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194. Breakthrough

I once attended a party where a girl took my wrist in her hand and drew a symbol on it, a symbol etched in musk from a collection of bottles she kept on her side table. As it happened, I knew her lover had been in Haiti and had, at that time, been dressed mainly in the mode of Breton, the Dadaist artist. I suspected, naturally, that there was voodoo afoot; it is not possible to go to Haiti in the mode of Breton—a man who was himself a magician, Dada is magic—and not return without a touch of black magic. I had read enough of vodou in my African Studies degree to respect the art and think it carried some weight; indeed, Papa Doc, as related by Graham Greene, kept the whole country locked under his corporeal form with help from the Tonton Macoute, his occult secret service—real black magic.

“It’s all a bit wacky,” as my father, a straightforward engineer, would observe; yet, somehow, I had begun to move in a world for which I was quite ill-equipped—the supposedly sophisticated world where people had lovers and visited Esalen for weekends of induction into Tantric sex magic. As a fairly unimaginative man, it was all a bit too much for me—perhaps I am unsophisticated, but I feel love should be a one-shot affair; it is only the world we live in will not allow it. I am sure that the heart works to bring people together; it is only the mind that frustrates it—too many matches misfire in this way, because the couple thought about it. I once slept with a girl in this world and, covered in her menstrual blood, I awoke and flipped open the page of a book on her sofa. The first word I read was “AIDS”. It is haram to make love to a woman off heat—let us say I now moved in the world of infection, the incestuous world of art dealers, mirrors, and spies.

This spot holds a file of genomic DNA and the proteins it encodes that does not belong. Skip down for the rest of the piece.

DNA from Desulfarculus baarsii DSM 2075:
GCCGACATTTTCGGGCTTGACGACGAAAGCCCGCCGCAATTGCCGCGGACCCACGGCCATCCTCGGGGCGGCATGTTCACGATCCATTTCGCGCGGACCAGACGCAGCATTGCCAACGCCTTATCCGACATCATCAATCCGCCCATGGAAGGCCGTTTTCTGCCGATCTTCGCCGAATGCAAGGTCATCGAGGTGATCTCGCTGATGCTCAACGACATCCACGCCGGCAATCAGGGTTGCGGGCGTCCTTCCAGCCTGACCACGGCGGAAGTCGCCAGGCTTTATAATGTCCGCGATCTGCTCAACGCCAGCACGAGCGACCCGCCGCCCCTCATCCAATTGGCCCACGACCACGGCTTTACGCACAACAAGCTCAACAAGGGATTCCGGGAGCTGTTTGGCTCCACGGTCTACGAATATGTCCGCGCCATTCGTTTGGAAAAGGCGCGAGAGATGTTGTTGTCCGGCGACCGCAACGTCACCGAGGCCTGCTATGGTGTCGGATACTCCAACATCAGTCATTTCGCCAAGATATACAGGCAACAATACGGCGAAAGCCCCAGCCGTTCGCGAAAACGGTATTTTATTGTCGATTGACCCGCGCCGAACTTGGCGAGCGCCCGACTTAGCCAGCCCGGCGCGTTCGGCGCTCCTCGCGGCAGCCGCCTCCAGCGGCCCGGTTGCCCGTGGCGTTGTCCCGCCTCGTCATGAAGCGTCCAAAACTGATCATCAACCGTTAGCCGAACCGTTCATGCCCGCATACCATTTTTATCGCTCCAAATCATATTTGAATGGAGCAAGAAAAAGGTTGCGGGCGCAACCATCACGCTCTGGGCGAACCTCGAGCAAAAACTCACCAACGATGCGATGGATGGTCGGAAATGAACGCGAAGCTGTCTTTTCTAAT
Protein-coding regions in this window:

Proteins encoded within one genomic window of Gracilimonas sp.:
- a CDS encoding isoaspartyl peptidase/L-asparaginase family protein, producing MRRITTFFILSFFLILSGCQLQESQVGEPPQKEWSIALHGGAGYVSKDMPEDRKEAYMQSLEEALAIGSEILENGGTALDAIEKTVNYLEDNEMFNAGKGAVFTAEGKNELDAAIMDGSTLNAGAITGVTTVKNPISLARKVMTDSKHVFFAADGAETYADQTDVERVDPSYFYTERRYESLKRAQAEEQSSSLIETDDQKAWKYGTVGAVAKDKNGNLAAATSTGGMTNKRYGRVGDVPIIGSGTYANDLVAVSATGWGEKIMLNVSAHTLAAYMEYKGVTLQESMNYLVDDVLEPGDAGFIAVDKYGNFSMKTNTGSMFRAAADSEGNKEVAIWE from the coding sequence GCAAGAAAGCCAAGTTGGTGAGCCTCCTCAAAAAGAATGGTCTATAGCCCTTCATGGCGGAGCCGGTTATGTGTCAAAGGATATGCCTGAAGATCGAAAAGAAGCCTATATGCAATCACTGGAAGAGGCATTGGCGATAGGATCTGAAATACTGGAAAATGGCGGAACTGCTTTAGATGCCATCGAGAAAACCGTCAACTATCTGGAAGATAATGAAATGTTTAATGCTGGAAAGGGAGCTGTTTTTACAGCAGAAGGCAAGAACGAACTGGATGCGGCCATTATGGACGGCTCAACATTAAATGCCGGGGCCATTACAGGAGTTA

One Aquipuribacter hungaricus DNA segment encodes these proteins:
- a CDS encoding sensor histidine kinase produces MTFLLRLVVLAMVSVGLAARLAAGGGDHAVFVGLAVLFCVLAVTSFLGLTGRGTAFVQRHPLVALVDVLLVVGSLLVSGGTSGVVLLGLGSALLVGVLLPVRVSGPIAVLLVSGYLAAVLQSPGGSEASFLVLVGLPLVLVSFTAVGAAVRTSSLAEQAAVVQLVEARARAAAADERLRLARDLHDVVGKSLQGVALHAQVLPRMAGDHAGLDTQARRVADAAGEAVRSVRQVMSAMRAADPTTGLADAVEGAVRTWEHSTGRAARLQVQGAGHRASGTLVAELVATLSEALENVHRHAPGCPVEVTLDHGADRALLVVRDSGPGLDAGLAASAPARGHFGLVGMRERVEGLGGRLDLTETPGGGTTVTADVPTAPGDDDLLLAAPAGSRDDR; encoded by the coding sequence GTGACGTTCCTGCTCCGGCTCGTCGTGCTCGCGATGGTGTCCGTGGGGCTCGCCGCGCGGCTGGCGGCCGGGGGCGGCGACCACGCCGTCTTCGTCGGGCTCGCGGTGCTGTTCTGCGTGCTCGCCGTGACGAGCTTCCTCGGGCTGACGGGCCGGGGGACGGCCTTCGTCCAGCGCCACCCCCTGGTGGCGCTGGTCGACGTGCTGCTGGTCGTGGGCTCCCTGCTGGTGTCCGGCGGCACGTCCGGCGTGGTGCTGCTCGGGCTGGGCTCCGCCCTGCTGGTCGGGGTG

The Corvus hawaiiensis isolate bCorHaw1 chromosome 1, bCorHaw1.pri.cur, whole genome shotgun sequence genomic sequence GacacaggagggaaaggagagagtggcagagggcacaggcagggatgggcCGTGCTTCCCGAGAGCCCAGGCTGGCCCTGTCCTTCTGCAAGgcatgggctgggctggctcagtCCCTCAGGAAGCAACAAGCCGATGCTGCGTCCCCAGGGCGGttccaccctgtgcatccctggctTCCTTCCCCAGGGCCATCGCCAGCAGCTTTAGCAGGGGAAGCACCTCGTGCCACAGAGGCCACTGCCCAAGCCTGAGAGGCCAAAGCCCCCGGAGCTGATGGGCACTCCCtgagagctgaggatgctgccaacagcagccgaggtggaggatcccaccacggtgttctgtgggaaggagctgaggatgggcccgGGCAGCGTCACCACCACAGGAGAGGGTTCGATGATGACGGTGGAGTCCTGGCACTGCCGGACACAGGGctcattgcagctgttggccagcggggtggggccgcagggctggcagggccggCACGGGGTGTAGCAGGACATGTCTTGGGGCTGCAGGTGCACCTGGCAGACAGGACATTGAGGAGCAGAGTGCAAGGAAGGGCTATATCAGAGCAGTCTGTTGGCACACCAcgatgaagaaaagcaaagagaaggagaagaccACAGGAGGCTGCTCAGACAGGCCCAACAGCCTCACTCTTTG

So here I was, among a selection of paintings direct from Haiti—fruits of the lover’s lover. “These are doorways to other dimensions,” I said to her; “this is magic.” “Yes, it is,” she said. I was glad that I came prepared. I had brought a bottle of holy water with me, straight from some Italian shrine my aunt had visited. It was a cheap plastic bottle—the usual Italian holy tourist tat; in other words, it was the good stuff. So when the girl drew her little sign—I know it was a sigil now—I washed it off with holy water. She wanted to enchant me; but magic does not work like that, you cannot try in that way—especially to violate another person’s body with an unknown symbol, that is black magic. It explains why, when we kissed, her mouth tasted foul; it is the corruption—not that I am pure myself, and now I have used a sigil or two for sex; though never on another’s body—never without permission—and, I might add, without success.

The Christians will be distressed by all this devilry. Christ performed miracles, but he was no magician; he was an enlightened man—the Buddhists also observed that the enlightened man has no need of magic or tricks: his word is law. The Buddhists do not moralise as the Christians do—use magic if you wish, it is not necessary; it is a crutch. We in the West moralised magic; it was evil we said—and so we suppressed it, so we forgot, and so those who did not forget enchanted us. Indeed, I am pretty sure that there is an active branch of Simonites who operate out of New Zealand and that a number of cultural history conferences about aviation are mere covers for magical operations. “It’s all a bit wacky,” as my father might say. Yes, indeed, it is very wacky—and it is also real.


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